The visual configuration process is fairly self-explanatory and takes only a few seconds to go through. However, it is not, in most cases, truly necessary. An example of when it would be necessary: if my Ethernet card had not been configured at IRQ 5, I/O port 0x280, memory address 0x0d8000, I would need to either reconfigure the card or change what the FreeBSD kernel expected. If you accidently delete a driver, you can reconfigure it by switching to the “Inactive Drivers” section by pressing tab and pressing enter to re-enable it.
After you've finished the kernel configuration, press Q, answer the question that appears and watch the system boot. On a slow system, you can watch the kernel messages being issued and ensure that all of the desired devices have been found. Or, you can press the scroll-lock key when they begin to scroll, and when the kernel is done probing, you will be able to scroll the display up and down using the arrow keys and page up/page down.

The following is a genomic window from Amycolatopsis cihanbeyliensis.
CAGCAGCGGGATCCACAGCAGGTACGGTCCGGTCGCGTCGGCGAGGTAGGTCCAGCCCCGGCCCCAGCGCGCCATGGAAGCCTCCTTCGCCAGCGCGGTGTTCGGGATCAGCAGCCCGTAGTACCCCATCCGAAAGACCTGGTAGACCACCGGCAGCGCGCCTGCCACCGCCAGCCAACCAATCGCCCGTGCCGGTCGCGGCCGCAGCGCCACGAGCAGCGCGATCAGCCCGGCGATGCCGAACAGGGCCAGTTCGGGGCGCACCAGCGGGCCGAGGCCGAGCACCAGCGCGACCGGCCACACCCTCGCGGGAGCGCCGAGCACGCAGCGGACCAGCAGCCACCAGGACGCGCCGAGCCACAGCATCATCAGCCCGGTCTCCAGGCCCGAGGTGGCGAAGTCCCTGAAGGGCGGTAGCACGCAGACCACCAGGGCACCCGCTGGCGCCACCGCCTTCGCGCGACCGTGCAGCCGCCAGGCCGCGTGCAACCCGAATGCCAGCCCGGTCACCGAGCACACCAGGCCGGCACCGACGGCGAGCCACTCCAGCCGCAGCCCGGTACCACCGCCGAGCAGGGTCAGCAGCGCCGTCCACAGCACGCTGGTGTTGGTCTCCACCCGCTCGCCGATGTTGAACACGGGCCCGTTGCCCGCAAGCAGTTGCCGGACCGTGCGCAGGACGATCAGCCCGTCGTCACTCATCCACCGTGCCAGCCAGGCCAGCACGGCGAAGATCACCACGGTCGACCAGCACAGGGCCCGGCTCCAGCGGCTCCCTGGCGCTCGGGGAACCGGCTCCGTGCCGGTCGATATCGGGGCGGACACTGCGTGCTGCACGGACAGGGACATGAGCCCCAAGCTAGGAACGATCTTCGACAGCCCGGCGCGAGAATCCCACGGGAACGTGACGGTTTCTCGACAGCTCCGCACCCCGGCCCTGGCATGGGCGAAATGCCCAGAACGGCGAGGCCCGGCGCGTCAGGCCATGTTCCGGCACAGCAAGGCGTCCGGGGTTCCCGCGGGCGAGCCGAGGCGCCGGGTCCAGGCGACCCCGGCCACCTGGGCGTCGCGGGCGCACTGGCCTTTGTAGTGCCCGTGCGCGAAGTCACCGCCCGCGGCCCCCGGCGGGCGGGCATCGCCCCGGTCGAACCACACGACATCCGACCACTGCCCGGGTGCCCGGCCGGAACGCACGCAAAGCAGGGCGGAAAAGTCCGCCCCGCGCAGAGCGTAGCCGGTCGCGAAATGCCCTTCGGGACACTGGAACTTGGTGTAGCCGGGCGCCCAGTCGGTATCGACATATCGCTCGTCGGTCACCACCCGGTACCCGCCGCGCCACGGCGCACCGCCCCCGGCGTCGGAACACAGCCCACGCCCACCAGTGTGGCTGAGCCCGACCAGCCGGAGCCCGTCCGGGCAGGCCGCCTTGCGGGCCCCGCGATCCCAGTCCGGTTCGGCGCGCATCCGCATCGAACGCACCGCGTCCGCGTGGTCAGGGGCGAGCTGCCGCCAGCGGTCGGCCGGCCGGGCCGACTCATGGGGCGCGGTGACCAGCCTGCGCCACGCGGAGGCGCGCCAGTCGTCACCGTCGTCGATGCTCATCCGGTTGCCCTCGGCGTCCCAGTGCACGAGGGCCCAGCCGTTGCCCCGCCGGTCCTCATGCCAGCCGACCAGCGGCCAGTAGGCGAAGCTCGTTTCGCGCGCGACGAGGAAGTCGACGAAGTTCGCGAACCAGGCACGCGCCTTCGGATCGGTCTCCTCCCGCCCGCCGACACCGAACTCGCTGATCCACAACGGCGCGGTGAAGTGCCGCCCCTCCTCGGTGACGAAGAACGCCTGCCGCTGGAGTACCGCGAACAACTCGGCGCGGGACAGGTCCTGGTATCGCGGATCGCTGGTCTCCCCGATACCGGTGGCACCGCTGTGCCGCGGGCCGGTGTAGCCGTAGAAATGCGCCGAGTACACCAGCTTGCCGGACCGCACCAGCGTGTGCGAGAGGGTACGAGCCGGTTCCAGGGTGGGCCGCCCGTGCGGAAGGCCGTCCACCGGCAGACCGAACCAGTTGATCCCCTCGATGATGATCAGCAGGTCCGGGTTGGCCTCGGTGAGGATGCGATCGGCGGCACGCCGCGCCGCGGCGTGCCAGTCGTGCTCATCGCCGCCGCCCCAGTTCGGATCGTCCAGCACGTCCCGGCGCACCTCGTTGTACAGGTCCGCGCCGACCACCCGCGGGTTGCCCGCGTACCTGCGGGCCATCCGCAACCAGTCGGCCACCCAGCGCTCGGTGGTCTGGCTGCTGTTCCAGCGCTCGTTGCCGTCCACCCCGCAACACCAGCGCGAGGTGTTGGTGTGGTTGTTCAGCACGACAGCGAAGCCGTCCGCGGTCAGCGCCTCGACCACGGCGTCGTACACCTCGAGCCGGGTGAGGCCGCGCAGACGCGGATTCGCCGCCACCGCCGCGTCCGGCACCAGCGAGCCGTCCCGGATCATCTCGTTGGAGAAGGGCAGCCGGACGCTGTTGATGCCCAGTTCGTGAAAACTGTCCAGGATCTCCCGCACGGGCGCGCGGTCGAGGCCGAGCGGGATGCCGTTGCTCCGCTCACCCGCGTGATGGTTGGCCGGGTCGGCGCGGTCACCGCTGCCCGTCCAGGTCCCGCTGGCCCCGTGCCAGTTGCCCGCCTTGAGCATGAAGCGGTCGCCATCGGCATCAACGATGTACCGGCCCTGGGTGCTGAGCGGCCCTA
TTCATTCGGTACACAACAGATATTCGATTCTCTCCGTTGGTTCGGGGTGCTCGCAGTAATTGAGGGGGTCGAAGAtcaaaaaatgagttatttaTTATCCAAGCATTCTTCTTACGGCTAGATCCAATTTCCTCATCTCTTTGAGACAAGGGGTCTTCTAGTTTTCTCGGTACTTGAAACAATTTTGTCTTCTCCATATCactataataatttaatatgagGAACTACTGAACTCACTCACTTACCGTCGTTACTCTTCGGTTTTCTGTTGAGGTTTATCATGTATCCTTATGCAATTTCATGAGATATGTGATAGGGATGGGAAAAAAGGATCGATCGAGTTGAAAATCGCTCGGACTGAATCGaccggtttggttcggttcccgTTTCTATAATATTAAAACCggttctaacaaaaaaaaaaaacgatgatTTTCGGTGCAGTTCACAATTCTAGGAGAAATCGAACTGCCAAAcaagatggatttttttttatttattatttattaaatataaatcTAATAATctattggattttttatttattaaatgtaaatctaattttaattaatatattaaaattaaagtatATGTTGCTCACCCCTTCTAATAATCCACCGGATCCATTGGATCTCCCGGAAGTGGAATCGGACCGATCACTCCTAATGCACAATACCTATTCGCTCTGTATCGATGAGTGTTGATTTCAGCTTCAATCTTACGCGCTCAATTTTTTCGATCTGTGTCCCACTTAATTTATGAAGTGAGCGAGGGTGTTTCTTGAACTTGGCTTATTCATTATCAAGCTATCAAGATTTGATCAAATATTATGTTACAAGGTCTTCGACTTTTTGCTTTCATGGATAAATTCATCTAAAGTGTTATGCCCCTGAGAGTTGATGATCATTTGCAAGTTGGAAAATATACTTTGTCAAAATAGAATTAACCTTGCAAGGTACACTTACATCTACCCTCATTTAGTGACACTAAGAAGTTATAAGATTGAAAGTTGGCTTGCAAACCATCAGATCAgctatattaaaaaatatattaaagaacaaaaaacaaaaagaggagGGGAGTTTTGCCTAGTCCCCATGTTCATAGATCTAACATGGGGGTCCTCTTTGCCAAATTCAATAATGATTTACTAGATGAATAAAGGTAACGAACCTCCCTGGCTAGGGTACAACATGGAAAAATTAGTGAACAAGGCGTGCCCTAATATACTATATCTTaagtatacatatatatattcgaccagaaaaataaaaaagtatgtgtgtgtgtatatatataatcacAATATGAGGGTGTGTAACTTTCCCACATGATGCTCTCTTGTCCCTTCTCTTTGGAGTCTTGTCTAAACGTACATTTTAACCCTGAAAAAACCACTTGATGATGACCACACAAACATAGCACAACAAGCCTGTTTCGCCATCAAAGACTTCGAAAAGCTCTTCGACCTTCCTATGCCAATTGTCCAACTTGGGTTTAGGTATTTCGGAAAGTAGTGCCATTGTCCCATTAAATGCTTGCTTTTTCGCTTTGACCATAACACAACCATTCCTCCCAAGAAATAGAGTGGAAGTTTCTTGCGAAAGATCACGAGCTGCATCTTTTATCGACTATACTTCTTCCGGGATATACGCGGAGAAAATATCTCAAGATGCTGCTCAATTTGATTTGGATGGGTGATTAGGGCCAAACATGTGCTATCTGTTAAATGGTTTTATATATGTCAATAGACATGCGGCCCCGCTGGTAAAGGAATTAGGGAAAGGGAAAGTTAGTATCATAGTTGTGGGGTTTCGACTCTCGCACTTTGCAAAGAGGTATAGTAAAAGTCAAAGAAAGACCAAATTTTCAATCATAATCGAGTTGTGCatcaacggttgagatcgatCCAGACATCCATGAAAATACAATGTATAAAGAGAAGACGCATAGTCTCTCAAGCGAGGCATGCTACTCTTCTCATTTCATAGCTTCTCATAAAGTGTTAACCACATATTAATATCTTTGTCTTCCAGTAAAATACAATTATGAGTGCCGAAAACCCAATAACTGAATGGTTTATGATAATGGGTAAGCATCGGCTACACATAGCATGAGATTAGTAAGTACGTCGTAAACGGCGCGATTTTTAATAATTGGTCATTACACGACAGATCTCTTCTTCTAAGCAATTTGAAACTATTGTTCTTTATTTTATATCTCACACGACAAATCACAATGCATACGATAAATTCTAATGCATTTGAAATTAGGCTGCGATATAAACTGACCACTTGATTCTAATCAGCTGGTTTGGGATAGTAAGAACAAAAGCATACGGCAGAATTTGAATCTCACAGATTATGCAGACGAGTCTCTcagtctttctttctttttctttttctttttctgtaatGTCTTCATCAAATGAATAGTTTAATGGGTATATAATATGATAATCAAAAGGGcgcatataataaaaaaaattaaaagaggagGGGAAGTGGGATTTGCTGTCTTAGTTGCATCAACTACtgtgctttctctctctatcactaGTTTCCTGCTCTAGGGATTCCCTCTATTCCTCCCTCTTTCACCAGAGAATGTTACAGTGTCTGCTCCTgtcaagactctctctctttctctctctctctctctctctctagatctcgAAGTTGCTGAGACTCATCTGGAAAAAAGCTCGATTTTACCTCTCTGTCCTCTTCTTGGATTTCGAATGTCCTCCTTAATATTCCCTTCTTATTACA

You will now be presented with a text menu (in color, if you are on a color CGA or VGA monitor). (See Figure 1.)
|Daily Giveaway - Fun Prizes from Red Hat!||Oct 25, 2016|
|Installing and Running a Headless Virtualization Server||Oct 25, 2016|
|Ubuntu MATE, Not Just a Whim||Oct 21, 2016|
|Non-Linux FOSS: Screenshotting for Fun and Profit!||Oct 20, 2016|
|Nasdaq Selects Drupal 8||Oct 19, 2016|
|Canonical Ltd.'s Ubuntu Core||Oct 19, 2016|
- Installing and Running a Headless Virtualization Server
- Daily Giveaway - Fun Prizes from Red Hat!
- Daily Giveaway
- Ubuntu MATE, Not Just a Whim
- Nasdaq Selects Drupal 8
- Build Your Own Raspberry Pi Camera
- Secure Desktops with Qubes: Compartmentalization
- Canonical Ltd.'s Ubuntu Core
- Polishing the wegrep Wrapper Script
- Non-Linux FOSS: Screenshotting for Fun and Profit!